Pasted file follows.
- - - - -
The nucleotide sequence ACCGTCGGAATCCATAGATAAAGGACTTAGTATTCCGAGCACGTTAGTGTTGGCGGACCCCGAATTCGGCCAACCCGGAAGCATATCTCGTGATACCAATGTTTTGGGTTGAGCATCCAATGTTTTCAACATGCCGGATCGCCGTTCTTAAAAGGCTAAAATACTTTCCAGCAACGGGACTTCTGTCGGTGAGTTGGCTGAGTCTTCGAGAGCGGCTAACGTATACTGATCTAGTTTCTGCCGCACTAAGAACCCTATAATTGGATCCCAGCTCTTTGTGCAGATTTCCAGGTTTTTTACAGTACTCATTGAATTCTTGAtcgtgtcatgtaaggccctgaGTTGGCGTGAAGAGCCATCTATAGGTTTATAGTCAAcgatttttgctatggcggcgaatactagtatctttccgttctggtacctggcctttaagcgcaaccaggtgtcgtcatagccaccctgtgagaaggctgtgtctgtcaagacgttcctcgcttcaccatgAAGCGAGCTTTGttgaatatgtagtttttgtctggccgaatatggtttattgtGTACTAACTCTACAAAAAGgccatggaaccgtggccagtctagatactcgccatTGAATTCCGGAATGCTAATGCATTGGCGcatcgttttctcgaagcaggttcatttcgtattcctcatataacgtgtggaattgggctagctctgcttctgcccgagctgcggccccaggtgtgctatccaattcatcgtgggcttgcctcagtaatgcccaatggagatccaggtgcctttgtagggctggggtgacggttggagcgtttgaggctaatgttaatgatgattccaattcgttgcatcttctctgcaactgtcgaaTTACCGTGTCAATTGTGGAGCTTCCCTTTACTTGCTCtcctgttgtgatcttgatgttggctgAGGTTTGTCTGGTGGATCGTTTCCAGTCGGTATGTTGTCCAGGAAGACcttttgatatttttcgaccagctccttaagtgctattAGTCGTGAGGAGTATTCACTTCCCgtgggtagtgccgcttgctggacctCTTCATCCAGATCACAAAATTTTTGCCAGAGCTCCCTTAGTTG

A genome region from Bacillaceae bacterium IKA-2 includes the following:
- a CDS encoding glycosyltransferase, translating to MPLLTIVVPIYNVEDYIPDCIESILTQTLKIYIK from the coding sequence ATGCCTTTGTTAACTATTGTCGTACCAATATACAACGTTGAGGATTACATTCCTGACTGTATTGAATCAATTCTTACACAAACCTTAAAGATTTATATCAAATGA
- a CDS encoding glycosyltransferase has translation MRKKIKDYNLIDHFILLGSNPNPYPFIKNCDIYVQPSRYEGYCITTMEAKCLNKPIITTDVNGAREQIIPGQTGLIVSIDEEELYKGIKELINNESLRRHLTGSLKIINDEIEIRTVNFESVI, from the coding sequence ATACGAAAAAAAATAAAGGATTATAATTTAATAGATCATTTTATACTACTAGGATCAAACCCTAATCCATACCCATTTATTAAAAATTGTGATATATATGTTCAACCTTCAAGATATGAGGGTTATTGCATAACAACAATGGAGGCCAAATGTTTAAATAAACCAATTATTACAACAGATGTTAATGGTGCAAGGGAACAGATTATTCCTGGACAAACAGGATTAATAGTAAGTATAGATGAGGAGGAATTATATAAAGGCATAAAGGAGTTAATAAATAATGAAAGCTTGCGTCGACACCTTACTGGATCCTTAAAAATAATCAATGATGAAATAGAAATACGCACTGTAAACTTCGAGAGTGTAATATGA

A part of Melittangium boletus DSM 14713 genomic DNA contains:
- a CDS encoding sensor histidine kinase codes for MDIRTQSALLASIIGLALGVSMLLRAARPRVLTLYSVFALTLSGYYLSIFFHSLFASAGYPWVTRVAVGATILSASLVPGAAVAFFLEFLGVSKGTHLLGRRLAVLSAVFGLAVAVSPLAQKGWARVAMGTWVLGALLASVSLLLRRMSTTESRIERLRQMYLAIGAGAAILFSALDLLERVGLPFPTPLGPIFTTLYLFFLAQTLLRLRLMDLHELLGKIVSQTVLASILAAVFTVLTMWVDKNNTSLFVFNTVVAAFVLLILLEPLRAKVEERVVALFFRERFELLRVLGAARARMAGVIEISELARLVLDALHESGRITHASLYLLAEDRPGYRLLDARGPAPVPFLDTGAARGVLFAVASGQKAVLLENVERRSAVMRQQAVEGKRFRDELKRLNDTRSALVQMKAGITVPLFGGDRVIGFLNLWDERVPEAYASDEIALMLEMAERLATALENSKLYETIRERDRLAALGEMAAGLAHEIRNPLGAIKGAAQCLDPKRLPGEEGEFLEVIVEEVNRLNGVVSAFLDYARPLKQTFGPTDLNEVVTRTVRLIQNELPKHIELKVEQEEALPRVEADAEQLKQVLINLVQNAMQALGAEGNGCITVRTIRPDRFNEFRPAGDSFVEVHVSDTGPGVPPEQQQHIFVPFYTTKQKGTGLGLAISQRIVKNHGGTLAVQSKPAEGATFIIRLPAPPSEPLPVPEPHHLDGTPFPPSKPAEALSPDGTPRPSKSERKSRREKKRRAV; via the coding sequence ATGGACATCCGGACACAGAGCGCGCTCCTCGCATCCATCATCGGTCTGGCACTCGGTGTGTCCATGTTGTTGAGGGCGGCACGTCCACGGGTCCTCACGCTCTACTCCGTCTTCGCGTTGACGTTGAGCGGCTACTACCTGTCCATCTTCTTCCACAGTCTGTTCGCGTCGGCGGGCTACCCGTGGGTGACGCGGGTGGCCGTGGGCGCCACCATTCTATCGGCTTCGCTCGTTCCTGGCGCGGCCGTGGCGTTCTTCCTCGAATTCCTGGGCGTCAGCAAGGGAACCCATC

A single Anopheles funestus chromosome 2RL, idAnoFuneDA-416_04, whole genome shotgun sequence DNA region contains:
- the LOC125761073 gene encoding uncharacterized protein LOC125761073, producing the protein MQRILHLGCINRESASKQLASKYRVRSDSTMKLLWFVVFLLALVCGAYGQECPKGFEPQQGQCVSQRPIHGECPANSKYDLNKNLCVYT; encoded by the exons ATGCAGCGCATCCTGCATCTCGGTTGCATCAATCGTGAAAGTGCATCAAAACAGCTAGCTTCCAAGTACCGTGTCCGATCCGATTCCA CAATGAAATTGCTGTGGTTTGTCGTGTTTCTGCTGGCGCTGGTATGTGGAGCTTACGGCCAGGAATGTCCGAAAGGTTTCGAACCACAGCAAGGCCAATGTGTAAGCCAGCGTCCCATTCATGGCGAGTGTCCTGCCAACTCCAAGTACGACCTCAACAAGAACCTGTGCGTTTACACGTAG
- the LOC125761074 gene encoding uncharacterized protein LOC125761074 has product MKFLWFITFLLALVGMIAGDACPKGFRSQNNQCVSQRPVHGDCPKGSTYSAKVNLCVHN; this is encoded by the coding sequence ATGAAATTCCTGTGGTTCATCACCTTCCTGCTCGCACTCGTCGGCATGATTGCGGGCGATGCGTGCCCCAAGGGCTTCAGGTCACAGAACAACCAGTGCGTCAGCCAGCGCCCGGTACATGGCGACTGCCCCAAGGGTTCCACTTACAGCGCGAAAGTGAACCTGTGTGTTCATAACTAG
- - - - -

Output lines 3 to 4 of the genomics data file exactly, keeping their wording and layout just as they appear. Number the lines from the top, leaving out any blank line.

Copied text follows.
- a CDS encoding glycosyltransferase, translating to MPLLTIVVPIYNVEDYIPDCIESILTQTLKIYIK from the coding sequence ATGCCTTTGTTAACTATTGTCGTACCAATATACAACGTTGAGGATTACATTCCTGACTGTATTGAATCAATTCTTACACAAACCTTAAAGATTTATATCAAATGA
- a CDS encoding glycosyltransferase has translation MRKKIKDYNLIDHFILLGSNPNPYPFIKNCDIYVQPSRYEGYCITTMEAKCLNKPIITTDVNGAREQIIPGQTGLIVSIDEEELYKGIKELINNESLRRHLTGSLKIINDEIEIRTVNFESVI, from the coding sequence ATACGAAAAAAAATAAAGGATTATAATTTAATAGATCATTTTATACTACTAGGATCAAACCCTAATCCATACCCATTTATTAAAAATTGTGATATATATGTTCAACCTTCAAGATATGAGGGTTATTGCATAACAACAATGGAGGCCAAATGTTTAAATAAACCAATTATTACAACAGATGTTAATGGTGCAAGGGAACAGATTATTCCTGGACAAACAGGATTAATAGTAAGTATAGATGAGGAGGAATTATATAAAGGCATAAAGGAGTTAATAAATAATGAAAGCTTGCGTCGACACCTTACTGGATCCTTAAAAATAATCAATGATGAAATAGAAATACGCACTGTAAACTTCGAGAGTGTAATATGA